“They’re pretty quiet. Even if I go to a lot of the trade shows in this industry, you don’t really see them have a presence there, but I think they need to,” he says. “There’s a lot of legacy vendors in the collaboration market and I think the industry’s due for a change, but while (Magor) has a good solution, it’s not going to be them that makes that change unless they’re more vocal about what they do and the value that they bring.”

Magor has seen some success both within Canada and across various international markets. Its major clients include law enforcement agencies in Canada and the U.S., as well as Middle Eastern governments. Operating on a pay-per-month-per-user basis, Rusheleau says that the company’s major focus right now is on larger enterprises in the sectors of healthcare, public safety, oil and gas, and education.

One of its clients, the Canadian Union of Postal Workers, has been impressed with Aerus. Rick Martel, CUPW’s director of information services, says Magor’s software was the most viable solution for its need to connect nine calling points across Canada (and sometime elsewhere around the world) by videoconference.

“It’s been a pretty good experience,” Martel says. “The equipment has performed about as well as we expected it to. It’s easy to learn, so there wasn’t a huge learning curve for our users.”

Despite a financial lag following Aerus’ release, there is some optimism for Magor in 2015. In its first quarterly earnings report for the 2015 fiscal year, released in late September, its net loss reached $1.7 million, roughly the same as the previous year for the given quarter, with a cash position of $2.8 million.

Its order backlog reached record numbers, rising 177 per cent to $657,000, compared to $237,000 at the end of 2014’s fourth quarter. The company projects that this will translate to strong numbers in later quarters of 2015.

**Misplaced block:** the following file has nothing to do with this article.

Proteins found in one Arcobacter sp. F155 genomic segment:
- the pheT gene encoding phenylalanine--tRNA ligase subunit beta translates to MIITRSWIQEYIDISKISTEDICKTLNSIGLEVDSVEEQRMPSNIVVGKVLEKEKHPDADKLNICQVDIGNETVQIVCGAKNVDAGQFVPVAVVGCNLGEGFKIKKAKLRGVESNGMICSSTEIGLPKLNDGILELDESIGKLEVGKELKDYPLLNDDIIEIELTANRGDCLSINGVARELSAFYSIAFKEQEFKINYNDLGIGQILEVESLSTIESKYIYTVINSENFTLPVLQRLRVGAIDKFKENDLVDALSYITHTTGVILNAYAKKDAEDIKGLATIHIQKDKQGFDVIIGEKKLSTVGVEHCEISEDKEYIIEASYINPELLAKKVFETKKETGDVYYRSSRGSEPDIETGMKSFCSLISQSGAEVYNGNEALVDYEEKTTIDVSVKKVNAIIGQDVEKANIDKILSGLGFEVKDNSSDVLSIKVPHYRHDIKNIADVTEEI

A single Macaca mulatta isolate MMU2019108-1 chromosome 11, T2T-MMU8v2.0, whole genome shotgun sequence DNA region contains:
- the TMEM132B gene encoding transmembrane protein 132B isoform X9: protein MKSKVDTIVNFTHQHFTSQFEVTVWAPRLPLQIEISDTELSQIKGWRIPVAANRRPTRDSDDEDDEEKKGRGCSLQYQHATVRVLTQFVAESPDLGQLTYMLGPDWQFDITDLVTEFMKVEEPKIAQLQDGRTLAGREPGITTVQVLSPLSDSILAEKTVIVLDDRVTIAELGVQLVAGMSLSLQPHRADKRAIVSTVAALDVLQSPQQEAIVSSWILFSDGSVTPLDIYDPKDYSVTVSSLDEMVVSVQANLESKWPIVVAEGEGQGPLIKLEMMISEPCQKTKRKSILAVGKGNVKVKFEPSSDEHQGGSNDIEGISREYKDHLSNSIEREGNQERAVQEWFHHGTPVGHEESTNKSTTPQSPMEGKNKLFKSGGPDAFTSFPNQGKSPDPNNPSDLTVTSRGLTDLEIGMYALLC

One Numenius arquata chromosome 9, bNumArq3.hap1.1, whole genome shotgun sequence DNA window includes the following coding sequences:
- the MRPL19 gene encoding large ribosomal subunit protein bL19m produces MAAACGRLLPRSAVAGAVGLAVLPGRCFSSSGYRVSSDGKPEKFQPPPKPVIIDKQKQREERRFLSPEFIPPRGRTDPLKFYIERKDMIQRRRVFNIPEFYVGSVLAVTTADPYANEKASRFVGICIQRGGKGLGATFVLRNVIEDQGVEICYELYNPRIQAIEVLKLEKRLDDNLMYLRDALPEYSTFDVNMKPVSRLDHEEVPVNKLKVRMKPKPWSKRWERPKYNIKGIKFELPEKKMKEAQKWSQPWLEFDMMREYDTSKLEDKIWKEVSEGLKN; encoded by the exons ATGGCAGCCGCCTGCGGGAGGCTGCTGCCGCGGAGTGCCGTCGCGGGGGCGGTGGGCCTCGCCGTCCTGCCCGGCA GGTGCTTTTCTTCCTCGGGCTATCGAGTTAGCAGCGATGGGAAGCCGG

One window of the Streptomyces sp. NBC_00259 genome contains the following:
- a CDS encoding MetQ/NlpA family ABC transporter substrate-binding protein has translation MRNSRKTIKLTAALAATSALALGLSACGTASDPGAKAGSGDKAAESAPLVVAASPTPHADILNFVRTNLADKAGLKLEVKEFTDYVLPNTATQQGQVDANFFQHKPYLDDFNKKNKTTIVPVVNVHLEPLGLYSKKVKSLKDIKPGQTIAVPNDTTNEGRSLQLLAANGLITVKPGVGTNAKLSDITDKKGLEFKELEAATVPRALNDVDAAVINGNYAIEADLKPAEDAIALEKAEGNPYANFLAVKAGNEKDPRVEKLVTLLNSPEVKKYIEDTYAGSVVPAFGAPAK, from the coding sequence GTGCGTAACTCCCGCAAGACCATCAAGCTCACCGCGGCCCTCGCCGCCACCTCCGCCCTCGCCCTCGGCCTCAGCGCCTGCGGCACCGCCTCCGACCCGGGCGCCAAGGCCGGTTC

“There’s a reason why we have the highest order backlog in history. We’re really looking forward to our next few quarters to follow that up,” says Rusheleau. “Backlog is backlog. It means that it’s going to be revenue at some point. We’re a startup — our numbers reflect that — however, we’re a five-year-old startup, which means we’ve got investors that have strong confidence in us, looking at a market that is continually projected to explode, and hasn’t yet.”

Rusheleau wouldn’t reveal any specific research and development the company is currently looking into, but says it’s likely Aerus will continue to evolve.

“Our user-client strategy is totally dependent on customer need, so we’re working with all of our customers to prioritize what to develop first,” he says. “In the coming years, we’ll become much more successful financially, and we’ll be able to ramp up the resources to accelerate that.”

He says the key for Magor’s future could be in mobile platforms, where so many tech companies are currently focused.

“We believe that in 10 years, everyone’s going to be using video all the time in the way that, in 1990, you wouldn’t have imagined that in 2000 everyone would be walking down the road looking at their smartphones and not at buildings or people around them,” Rusheleau says. “We really think we’re going to be a be a big part of that and become a leader in specific industries to do that.”